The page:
Last week, a group of leading therapists warned of a shocking 20% rise in the number of workers in their twenties suffering from the type of burnout normally seen in the middle-aged. They say insomnia, anxiety and depression are being seen much more often in younger people – with stress now the leading cause of long term workplace sickness. Noticed ‘mania’ in your collegue; chain smoking and talking at a million times an hour but not really making any sense? Felt yourself ‘self-medicating’ with an excessive amount of red wine to switch off? Or seen your boss so stressed she can’t get anything productive done? They’re all signs if ‘Can’t Switch Off Syndome’.

‘I see so many people who tell me they’ve got a sleep problem and can’t switch off’ says Dr Andrew Parker, from London’s Capio Nightingale Hospital, a mental health clinic which has just set up a new stress and trauma service to cope with the increase in patients suffering from work related stress. ‘They’re up early and the first thing they do is check their email. They work a long day – constantly checking their BlackBerry and responding – and when they come home they do the same, even while eating dinner. I’ve seen people who fall alseep over their laptop at home at night. It leads to anxiety, panic attacks and worse’.

Alot of the symptoms of Can’t Switch Off Syndrome are similar to normal stress. The tipping into fully fledged burnout comes when you start expereincing symptoms on a frequent basis; not being able to sleep for nights in a row, waking up feeling light you’ve got a hangover, self medicating with drink … until a point when you can’t just try to ignore it. If you don’t do anything about it, you will get ill. ‘This is something we normally see as a prelude to a midlife crisis where the person has been trapped in the same unsatisfying job all their lives’ says Dr Michael Sinclair from the City Psychology Group, who sees lots of financial workers suffering from stress. ‘It’s only recently there has been this boom in much younger people – and especially women who push themselves harder and struggle to juggle family and work.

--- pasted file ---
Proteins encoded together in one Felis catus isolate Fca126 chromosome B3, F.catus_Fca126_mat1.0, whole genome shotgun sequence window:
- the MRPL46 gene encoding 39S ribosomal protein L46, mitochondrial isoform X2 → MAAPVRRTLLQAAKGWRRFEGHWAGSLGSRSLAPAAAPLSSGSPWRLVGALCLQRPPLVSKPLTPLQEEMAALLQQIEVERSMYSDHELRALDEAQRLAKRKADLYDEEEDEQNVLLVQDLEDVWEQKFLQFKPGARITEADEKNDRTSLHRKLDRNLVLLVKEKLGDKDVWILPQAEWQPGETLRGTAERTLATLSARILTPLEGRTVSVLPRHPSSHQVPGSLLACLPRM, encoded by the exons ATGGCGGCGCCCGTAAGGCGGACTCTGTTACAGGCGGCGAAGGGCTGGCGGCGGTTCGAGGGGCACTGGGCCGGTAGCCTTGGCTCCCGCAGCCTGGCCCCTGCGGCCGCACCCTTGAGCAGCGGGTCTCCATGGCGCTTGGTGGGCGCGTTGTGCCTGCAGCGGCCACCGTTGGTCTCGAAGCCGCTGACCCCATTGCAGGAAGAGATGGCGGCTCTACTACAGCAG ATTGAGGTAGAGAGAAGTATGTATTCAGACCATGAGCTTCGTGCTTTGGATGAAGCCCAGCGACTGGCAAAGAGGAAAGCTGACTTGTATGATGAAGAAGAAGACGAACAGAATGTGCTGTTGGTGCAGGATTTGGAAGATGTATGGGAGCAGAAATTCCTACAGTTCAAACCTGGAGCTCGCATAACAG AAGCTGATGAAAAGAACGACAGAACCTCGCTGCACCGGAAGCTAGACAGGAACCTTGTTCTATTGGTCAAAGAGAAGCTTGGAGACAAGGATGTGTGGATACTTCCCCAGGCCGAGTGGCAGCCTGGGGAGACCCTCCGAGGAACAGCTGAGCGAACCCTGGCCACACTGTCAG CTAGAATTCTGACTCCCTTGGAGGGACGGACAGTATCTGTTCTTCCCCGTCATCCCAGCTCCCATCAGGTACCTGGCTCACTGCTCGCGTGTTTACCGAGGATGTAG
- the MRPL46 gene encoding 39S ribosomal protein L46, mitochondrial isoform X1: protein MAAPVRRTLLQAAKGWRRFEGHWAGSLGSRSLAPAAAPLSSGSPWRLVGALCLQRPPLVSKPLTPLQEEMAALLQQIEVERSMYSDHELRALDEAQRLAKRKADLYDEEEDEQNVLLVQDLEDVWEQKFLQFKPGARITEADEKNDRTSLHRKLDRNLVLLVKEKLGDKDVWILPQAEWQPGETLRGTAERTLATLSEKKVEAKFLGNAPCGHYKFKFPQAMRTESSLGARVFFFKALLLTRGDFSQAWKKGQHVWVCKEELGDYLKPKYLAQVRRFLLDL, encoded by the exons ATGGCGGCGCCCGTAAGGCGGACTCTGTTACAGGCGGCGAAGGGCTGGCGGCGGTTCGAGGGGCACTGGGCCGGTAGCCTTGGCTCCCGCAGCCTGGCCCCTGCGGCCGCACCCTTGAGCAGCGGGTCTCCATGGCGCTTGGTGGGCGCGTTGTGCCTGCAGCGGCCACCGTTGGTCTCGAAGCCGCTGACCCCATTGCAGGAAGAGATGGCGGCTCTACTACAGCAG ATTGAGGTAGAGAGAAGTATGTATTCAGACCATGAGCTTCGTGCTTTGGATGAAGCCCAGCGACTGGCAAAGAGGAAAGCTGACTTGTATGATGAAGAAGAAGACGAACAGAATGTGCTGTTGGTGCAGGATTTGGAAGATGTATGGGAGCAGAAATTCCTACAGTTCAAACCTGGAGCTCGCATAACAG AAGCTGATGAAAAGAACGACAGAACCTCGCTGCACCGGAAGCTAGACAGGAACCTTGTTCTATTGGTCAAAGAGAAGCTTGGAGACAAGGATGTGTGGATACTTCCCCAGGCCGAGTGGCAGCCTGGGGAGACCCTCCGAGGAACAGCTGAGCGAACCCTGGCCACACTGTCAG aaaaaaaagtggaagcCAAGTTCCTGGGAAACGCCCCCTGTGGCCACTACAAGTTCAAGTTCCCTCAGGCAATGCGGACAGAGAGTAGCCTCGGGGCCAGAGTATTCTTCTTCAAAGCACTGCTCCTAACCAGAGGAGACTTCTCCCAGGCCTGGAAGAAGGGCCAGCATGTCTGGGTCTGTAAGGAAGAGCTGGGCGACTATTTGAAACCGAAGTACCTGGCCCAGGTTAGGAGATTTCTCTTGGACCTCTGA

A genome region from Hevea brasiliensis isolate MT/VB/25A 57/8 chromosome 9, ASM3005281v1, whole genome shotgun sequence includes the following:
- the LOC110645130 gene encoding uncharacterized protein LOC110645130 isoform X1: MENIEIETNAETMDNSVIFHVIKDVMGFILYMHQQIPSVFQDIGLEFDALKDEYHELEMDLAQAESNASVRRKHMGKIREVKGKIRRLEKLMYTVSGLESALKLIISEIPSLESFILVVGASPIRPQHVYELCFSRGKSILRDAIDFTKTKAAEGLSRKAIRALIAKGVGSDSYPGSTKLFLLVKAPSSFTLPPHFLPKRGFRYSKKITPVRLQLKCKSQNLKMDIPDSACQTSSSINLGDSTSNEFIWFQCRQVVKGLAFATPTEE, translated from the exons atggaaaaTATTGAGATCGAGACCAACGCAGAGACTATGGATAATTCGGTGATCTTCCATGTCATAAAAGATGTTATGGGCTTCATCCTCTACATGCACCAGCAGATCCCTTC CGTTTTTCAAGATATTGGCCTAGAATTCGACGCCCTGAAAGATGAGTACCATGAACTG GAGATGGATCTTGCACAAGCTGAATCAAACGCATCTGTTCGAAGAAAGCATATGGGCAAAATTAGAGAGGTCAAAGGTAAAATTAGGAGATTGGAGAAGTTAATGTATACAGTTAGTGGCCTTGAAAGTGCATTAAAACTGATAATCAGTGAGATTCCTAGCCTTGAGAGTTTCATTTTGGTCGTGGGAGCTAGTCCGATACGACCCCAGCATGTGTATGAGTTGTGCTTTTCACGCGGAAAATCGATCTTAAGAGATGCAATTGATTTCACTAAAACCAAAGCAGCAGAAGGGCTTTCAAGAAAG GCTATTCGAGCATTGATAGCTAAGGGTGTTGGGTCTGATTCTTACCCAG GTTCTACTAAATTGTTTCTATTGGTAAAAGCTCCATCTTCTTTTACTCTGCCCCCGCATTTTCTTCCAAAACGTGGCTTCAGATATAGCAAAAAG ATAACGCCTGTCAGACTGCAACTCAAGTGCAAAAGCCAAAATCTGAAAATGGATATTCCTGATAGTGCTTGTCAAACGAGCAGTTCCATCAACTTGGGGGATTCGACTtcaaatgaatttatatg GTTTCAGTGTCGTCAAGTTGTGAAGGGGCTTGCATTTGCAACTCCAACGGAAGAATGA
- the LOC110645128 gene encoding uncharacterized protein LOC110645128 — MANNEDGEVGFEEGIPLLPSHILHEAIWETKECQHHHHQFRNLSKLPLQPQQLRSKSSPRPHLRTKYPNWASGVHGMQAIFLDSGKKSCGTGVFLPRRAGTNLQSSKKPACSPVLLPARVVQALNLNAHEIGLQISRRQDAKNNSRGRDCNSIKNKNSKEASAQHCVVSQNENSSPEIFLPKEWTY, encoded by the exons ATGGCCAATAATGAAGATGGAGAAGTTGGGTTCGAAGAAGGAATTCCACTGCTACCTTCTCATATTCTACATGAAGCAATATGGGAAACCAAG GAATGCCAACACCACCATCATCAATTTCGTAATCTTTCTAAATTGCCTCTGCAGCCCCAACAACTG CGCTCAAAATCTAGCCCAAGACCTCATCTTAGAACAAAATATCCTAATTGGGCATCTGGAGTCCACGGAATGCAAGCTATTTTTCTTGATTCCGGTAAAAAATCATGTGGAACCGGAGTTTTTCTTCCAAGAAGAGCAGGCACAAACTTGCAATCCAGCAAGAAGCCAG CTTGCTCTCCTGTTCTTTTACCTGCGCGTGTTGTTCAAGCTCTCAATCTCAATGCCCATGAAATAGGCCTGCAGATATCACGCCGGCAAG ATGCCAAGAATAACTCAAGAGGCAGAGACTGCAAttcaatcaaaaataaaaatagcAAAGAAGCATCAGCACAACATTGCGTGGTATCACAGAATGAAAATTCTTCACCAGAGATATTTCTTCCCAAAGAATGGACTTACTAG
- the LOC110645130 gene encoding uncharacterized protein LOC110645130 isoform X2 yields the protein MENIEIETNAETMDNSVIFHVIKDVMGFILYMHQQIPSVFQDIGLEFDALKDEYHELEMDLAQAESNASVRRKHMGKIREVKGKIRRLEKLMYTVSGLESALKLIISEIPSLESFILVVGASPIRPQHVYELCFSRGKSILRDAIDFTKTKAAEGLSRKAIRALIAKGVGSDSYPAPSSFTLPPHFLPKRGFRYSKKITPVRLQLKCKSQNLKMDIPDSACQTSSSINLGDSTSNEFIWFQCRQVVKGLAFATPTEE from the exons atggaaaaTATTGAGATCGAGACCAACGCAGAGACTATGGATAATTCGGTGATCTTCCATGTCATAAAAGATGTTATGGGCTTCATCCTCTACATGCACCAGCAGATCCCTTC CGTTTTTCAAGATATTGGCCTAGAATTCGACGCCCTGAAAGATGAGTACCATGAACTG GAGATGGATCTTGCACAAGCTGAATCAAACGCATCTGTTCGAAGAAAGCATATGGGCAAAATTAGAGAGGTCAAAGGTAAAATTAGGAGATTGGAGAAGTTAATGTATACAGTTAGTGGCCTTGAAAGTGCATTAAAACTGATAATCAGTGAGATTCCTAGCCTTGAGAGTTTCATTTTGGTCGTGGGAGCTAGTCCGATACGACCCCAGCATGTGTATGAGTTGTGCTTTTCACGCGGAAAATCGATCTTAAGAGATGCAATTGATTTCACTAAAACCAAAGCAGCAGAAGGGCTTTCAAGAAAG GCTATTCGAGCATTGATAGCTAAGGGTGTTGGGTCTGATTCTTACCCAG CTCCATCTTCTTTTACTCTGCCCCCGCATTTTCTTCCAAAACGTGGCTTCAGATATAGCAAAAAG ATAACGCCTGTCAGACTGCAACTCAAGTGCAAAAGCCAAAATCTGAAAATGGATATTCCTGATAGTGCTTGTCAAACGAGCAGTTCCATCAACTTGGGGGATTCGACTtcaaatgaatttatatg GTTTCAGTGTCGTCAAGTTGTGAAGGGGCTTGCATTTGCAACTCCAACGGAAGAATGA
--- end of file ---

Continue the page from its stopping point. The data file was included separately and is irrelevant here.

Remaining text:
And thanks to the global economic crisis, our stress is only getting worse. A report released last week showed soaring unemplyments with women losing their jobs 10 times faster than men. ‘The cuts are widespread and relentless. They are leaving people incredibly unsetlled’ adds Dr Sinclair. ‘There is a tremendous amount of presenteeism; people are working longer and harder for fear of the next chop and are constantly on their Blackberries’. It’s like we’re all suffering from collective anxiety disorder – fearful of a very real threat of unemplyment, out paranoia only made worse by the endless, seeming inescapable doom-saying on the news. Or, worse still, trapped in a job in which you feel unable to cope but can’t afford to leave.

So what can you do to minimise your chances of burnout? The first step is seeking help. ‘As it’s often high-flying women – and men – who are at the highest risk of this burnout, some find it difficult to admit they’re struggling. It’s alot to do with stigma’, says Dr Parker. ‘It’s important that we dispel that attitude and teach them how to manage their stress. I wouldn’t advise an impulsive reaction of jacking in your job. Instead, I’d suggest speaking to your boss to see if you can arrange reduced hours. This will give you the breathing space to decide if this is the right career for you. When you’re feeling very negative about everything, you might make the wrong choices’.

As reported in Grazia Magazine by Louisa Pritchard and Clare Thorp, November 2011

There is more to life than your Blackberry! Perhaps its time to book that Xhilarate Office Massage ……

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